Moroccan Government Pays Rising Cost of Fuel Subsidies

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As global oil prices have risen sharply over the past 10 years, the Moroccan government has increased its oil-subsidy budget by a factor of 10.

After more than a year of hesitation, the Moroccan government, led by the Justice and Development Party, resorted to a new system to set the prices of oil based on a partial connection between local prices and global market ones. The government reviews the prices of oil sales in distribution stations in the middle of every month and raises or lowers them according to the market fluctuations. The implementation of this system, known as the indexation system, led to an 8% increase in fuel prices since it became effective in mid-September.

The government spending destined for fuel subsidies has multiplied by more than 10 times in the past decade due to oil prices reaching record levels in the global markets, as compared to stagnant local prices. This cost the government budget around 6% of the GDP last year, despite the increase in oil prices by 15-20% during June. Consequently, the public financial deficit was exacerbated and reached 7.6%, according to the Central Bank of Morocco. The cost of fuel subsidies exceeds the budget for government spending in the investment field and constitutes three times the budget set for the health sector.

While the recent decision by the government infuriated the Moroccan people, who expressed their anger through protests in several cities and strikes by transportation workers, it increased foreign investors’ trust in the treasury bills and reassured the financial institutions and international rating agencies of the government’s resolve to move forward in controlling public spending and gradually returning to acceptable deficit rates.

Despite the major efforts that the government will not spare to communicate with the public opinion and convince it that its policy is correct and that there are no other available options under the deteriorating circumstances of the public budget, an objective analysis necessitates the following remarks:

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First, the indexation system constitutes a partial and circumstantial solution for the governmental budget imbalance, especially after the oil prices have maintained their high rates during the past months.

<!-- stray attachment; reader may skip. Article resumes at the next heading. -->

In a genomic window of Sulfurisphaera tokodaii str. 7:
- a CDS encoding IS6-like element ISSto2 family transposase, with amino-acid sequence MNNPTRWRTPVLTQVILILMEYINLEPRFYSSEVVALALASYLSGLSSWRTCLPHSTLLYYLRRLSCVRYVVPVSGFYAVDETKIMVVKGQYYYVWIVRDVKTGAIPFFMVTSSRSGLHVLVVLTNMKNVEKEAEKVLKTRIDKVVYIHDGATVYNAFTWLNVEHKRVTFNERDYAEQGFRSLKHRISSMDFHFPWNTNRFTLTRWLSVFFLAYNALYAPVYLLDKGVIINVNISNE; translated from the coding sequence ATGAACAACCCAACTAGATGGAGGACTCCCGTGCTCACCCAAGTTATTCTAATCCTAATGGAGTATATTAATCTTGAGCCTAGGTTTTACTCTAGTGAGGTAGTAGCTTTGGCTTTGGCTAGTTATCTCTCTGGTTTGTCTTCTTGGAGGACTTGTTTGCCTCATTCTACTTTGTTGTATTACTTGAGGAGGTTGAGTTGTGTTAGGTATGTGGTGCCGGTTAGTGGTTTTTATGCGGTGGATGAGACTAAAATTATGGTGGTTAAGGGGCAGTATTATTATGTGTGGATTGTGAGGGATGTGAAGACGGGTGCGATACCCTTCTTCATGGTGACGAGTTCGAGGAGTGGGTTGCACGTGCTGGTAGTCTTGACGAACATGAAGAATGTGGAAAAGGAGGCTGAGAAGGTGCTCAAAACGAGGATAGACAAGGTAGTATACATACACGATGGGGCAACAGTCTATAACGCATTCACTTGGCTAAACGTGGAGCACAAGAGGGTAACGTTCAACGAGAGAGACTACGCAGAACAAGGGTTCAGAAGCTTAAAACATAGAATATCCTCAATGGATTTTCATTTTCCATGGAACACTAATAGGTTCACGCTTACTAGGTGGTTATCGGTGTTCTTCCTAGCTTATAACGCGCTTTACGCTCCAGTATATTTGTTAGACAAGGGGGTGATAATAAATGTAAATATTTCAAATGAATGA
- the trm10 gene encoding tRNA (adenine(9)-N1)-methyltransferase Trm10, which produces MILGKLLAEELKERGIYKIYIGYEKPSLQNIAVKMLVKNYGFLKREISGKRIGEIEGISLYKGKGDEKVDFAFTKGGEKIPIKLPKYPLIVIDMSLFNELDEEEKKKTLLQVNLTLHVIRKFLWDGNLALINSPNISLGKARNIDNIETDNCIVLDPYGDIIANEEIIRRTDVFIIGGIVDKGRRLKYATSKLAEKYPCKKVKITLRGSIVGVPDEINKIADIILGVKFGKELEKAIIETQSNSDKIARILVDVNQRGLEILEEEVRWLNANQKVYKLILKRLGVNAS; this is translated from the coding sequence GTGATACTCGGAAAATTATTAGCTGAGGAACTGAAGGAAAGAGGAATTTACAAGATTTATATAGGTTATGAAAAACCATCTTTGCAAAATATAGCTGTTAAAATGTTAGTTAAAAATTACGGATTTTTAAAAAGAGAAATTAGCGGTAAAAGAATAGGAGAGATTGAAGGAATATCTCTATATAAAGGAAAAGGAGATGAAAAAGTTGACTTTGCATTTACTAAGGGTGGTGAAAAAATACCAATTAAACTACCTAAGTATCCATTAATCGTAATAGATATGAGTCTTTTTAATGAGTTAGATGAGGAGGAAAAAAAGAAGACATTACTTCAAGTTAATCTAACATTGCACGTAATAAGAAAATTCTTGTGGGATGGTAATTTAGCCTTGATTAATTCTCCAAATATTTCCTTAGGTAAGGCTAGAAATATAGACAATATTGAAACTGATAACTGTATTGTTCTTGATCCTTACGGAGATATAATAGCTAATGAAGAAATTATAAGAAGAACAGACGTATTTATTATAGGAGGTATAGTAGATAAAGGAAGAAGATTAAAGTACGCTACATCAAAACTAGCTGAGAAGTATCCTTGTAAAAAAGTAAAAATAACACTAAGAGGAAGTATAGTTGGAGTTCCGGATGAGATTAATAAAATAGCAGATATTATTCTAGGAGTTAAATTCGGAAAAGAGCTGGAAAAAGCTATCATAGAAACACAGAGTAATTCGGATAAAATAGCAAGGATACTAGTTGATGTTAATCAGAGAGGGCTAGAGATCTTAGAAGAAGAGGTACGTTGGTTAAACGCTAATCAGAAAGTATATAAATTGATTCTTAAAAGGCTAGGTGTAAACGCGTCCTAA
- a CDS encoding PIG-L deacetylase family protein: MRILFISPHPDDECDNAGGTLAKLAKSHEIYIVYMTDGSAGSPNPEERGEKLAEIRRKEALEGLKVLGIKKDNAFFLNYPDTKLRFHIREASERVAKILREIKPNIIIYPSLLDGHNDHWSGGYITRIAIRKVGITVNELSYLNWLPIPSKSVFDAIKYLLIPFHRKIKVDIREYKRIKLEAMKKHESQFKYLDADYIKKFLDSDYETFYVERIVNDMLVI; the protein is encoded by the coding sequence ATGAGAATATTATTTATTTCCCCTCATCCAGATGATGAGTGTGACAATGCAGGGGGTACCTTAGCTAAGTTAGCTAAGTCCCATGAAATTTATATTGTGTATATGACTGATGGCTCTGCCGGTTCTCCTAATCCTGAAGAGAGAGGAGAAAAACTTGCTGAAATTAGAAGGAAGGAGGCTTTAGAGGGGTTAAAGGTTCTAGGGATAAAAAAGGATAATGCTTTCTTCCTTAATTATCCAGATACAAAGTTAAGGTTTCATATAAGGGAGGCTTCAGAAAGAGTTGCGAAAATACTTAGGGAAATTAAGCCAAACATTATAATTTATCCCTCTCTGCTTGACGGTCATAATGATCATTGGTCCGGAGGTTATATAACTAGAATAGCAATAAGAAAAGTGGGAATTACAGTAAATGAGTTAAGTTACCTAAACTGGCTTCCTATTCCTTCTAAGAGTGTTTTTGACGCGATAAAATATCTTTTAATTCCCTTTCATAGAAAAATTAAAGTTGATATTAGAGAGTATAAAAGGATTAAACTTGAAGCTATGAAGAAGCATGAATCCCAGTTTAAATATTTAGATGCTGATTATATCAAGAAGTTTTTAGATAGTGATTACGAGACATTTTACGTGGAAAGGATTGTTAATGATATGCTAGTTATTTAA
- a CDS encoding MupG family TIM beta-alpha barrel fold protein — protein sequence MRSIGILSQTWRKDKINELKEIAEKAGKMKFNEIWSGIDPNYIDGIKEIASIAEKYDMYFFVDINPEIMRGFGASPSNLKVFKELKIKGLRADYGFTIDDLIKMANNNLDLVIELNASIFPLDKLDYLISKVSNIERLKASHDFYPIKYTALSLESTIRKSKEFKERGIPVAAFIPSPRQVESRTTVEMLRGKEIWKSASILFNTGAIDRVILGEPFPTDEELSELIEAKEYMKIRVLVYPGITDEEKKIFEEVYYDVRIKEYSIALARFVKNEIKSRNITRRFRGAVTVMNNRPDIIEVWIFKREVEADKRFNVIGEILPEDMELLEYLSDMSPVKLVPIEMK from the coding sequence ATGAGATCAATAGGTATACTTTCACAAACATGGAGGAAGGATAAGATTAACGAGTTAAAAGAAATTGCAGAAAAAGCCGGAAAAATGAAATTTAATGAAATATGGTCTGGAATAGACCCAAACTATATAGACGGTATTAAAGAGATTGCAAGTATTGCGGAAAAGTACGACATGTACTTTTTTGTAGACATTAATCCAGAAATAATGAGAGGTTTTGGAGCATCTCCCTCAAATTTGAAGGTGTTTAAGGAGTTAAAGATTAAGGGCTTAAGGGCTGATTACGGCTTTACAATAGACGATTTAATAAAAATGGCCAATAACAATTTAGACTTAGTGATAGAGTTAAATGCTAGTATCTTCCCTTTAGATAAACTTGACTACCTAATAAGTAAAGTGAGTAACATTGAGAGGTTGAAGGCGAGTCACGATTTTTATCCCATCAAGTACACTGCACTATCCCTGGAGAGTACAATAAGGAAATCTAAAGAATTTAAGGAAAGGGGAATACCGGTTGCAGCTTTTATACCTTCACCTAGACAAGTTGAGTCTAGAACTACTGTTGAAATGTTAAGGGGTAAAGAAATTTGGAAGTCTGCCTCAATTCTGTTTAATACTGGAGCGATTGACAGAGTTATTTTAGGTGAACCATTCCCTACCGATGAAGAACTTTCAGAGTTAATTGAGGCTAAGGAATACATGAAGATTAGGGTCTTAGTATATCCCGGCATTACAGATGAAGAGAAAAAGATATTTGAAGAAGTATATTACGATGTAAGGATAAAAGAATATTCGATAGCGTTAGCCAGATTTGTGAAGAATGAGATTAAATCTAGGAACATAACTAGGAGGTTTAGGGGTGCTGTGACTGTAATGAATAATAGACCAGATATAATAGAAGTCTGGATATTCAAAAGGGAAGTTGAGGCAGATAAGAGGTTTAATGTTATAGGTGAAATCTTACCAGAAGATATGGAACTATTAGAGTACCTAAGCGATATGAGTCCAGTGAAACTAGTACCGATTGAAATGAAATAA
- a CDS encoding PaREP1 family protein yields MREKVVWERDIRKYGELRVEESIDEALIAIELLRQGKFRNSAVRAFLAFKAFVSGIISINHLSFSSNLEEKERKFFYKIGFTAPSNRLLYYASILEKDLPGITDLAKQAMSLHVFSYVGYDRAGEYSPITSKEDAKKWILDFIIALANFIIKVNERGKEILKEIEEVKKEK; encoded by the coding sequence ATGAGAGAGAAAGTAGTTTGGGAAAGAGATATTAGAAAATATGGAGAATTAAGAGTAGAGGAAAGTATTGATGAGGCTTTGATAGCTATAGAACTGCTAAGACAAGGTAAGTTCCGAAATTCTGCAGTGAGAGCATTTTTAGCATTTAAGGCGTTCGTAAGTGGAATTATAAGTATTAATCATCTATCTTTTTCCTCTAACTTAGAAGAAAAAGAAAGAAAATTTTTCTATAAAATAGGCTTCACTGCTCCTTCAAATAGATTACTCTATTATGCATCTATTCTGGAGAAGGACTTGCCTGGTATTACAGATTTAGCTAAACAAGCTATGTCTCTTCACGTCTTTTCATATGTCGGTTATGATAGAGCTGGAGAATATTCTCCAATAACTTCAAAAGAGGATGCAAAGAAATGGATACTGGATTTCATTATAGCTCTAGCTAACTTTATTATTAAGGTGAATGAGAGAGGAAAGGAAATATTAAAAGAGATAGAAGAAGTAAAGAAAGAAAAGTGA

To link domestic prices to world market prices, petrol subsidies ought to be fixed for each type of fuel, in such a way that the fuel support prices would not exceed the total amount provided for in the fiscal law. However, it should be noted that 70% of the funds have been spent during the first eight months of the year.

Second, this system had already been applied during the period between 1995 and 2000, before it was discarded due to the steady rise in oil prices at the time.

The government has also provided unconditional and comprehensive support for prices so as to preserve social peace.

However, it seems that the government has failed to uphold its reform program, which seeks to shift from comprehensive support to a system based on the liberalization of fuel prices, allocating a part of the budget to support impoverished segments through cash transfers, investing the other part of the budget in infrastructure and facilitating access to basic services.

Third, unlike the government rhetoric, which confirms its will to uphold the purchasing power of the poor, the implementation of the indexation system could have negative aspects, according to the High Commission for Planning.

Aside from the limited positive impact on the government’s budget, it is clear that this new/old system could lead to an increase in domestic prices, especially some basic consumer goods, for poor families, and a decline in domestic demand. This would result in lower economic growth, which is essentially based on household consumption.

Moreover, the increase in domestic prices as a result of the implementation of the indexation system is likely to reduce job opportunities. This is due to the decline of competitiveness in local products and of exports.

The reform system is seen as a key component in the rationalization of government spending in order to reallocate public resources to finance social sectors to the benefit of impoverished groups.

The role of the government should not be reduced to the implementation of technical measures to alleviate the burden of the comprehensive support system on petrol prices. The government is obsessed with situational financial balances so as to reassure the international financial institutions.

A well-planned and inclusive reform process ought to be put forth in order to move forward toward rational measures regarding public resources.

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Found in: morocco fuel subsidies, morocco, moroccan economy, fuel, deficit, budget 2013
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